Linking in MacOS is a complicated ordeal, made complicated by the fact that it is actually not
possible drag-and-drop a symlink in Finder. Although you can drag-and-drop a link, by holding the option and command
keys (⌥ + ⌘), this link is not a symlink—it is an alias file.
Long story short, an alias file is very similar to a symlink, except it is implemented at a higher level in MacOS
than a symlink. This has some benefits and some drawbacks.
On the commandline, an alias file appears as a normal file, not as the target it points to. Its contents,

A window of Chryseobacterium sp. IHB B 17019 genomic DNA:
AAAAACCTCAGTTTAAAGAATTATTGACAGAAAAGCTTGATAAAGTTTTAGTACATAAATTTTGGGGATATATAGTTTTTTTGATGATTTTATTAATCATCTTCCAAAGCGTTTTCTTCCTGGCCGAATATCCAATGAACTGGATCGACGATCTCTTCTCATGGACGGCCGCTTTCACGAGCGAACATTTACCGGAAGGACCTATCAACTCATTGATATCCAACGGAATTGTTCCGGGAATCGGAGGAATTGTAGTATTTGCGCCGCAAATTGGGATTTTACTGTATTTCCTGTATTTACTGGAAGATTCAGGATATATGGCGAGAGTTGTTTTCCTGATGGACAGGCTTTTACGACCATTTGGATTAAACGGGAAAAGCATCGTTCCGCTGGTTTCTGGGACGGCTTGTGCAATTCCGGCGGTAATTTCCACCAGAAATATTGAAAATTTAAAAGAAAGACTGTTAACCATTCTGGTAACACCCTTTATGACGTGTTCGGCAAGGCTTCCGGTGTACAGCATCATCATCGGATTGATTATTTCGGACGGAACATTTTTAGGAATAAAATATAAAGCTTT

contained in resource forks, help MacOS determine how
What Supertag does with alias files is complicated. On one hand, we want the self-healing properties of an alias file.
On the other hand, we want the referential transparency of a symlink on the commandline. So we do both: when you
tag a file in Supertag, we create an alias record to the file, but we present a symlink to the file that the
alias record resolves to.
The alias record itself is stored in a
managed_files directory in your collection’s data folder. So when you move
the target of the file, the alias record (which we have created) self-heals, and the symlink that we present always
points to the alias record’s target, so the symlink is never broken.